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For instance, i have a list like ['a','b','c','d','e'].
I want to do something like this:
First do something with the first two elements, f 'a' 'b'
Then do the same thing with the return value of f and next element in the list, result = f 'a' 'b', lets say like f result 'c'. Then f resultof(result 'c') 'd' and so on.
How can i do something like this?

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2  
You may need to be a lot clearer about what your functions actually do: what would a type signature for f look like? Take the example ['a','b','c']: can you write out exactly what the end result should look like? Is it going to be (f (f 'a' 'b') 'c') or something different? What does this imply for the signature for f, and once you know that, can you adapt the fold answers below to help you finish it up? –  Mikael Vejdemo-Johansson Mar 16 '11 at 22:06
    
Normally I would talk you through to the type signature, and then "Stop. Hoogle time!" But for this case I felt you might appreciate a little more hand-holding in understanding folds. See also LYAH # folds –  Dan Burton Mar 17 '11 at 3:54

3 Answers 3

up vote 6 down vote accepted

First let's consider that function f that you have. It takes some sort of accumulated value, a plain value, and combines them into a result. So, in the type signature, we'll say a for the type of the accumulated value, v for the type of the value, and r for the type of the result.

f :: a -> v -> r

Now we want to create a folding function that uses f and a list of values.

someFold :: (a -> v -> r) -> [v] -> ?

What should it return? It should yield something of the resultant type r, right? Notice now that a and r should actually be the same type, since we keep feeding the result of f into it's first argument again.

someFold :: (a -> v -> a) -> [v] -> a

Now one thing's missing. How do you get the very first a? There are two ways to look at that. Either you just pick the first value, in which case a is the same type as v, or you specify a base value, so a could actually be different than v. Let's go with the latter, since that's more interesting. Let's also decide to move left to right in this list. (That's what you need, right?)

someFold :: (a -> v -> a) -> a -> [v] -> a

So...how do we implement it? It'll be recursive, so let's start with the base cases.

someFold f acc [] = acc

If we hit the end of the list, then we've accumulated enough, right? That was easy. So how about the recursive case? From what you said, at each step we should apply f to the "accumulated value so far" as the first argument, and the "first value of the list" as the second. f acc x. Then we keep folding, using that as our new "accumulated" value.

someFold f acc (x:xs) = someFold f (f acc x) xs

Easy, right? But...what if we want to do like you said and start the function by taking the first two values of the list? Also easy. Just take the first element, and call it the original "base" accumulator!

someFold1 :: (v -> v -> v) -> [v] -> v
someFold1 f (x:xs) = someFold f x xs

Notice that since a is the same type as v for this special case, the function someFold1 has a very amusing type signature. If you understood this explanation, then congrats. We've just implemented foldl and foldl1.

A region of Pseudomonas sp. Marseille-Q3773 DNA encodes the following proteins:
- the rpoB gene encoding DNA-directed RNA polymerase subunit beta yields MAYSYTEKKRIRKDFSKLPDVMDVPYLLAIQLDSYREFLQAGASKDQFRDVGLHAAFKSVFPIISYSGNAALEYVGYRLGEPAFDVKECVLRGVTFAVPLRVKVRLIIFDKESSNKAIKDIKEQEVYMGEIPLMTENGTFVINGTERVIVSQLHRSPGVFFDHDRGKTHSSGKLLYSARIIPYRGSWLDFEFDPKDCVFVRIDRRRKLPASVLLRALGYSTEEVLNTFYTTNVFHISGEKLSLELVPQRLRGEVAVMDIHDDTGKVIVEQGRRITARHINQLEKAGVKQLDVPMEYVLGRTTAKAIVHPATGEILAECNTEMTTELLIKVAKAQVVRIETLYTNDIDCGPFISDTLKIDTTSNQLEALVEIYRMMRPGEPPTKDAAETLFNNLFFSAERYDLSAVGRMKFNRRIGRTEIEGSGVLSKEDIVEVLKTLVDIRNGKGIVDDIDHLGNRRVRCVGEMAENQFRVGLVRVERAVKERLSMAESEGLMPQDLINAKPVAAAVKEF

Prelude> foldl1 min "abcde" -- "abcde" is sugar for ['a','b','c','d','e']
'a'

In real code, you should actually use foldl' and friends.

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Thanks, this is what i was trying to understand. –  thetux4 Mar 17 '11 at 9:10

Sounds like homework. Take a look at folds.

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Since i'm a newbie in functional programming, and there is no looping in haskell, its a little bit hard to get used to it. well folds may work, thanks. –  thetux4 Mar 16 '11 at 20:36
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Folds are in fact the basic "looping" mechanism in functional languages. Learn them and it'll take you a long way. –  geekosaur Mar 16 '11 at 20:40
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-1 While I agree that homework questions should not be answered outright, I also think that answers should be helpful and try to dig into the problem a little. –  luqui Mar 17 '11 at 2:11

In this case, the problem with a fold is, that it usually processes on element at a time. You could try to manually roll a fold.

Assume, you have your function f, that gets two elements at a time and the accumulator (the result of the last iteration) fed. Then you function looks like this:

fold2 :: (a -> a -> b -> b) -> [a] -> b -> b
fold2 f accum (x:y:zs) = fold2 f (f x y) zs
fold2 _ accum []       = accum
fold2 _ _     _        = error "odd number of elements"

Try to understand this. fold2 shaves the top two elements of the list of and feeds it into f. The result this is then passed as the new accumulator to the recursive call. This is done until the list is empty.

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Ok i got this. But i have another problem here. Inside the fold the return value of f(x y) is not the same type as in the list. For instance i have chars in the list, but f returns int type. –  thetux4 Mar 16 '11 at 21:06
    
Ah! I kind of misinterpreted your question. I thought you want to feed two elements at a time into f. Oops... I'm going to remove this answer then. –  FUZxxl Mar 16 '11 at 21:11
    
Actually the scenario is like this: f (g x) (g y) -> i first send the two elements x and y to g then their result to f. Then i want to send third element also like g head(xs). and its like f( (f (g x) (g y) ) head(xs) ). –  thetux4 Mar 16 '11 at 21:41

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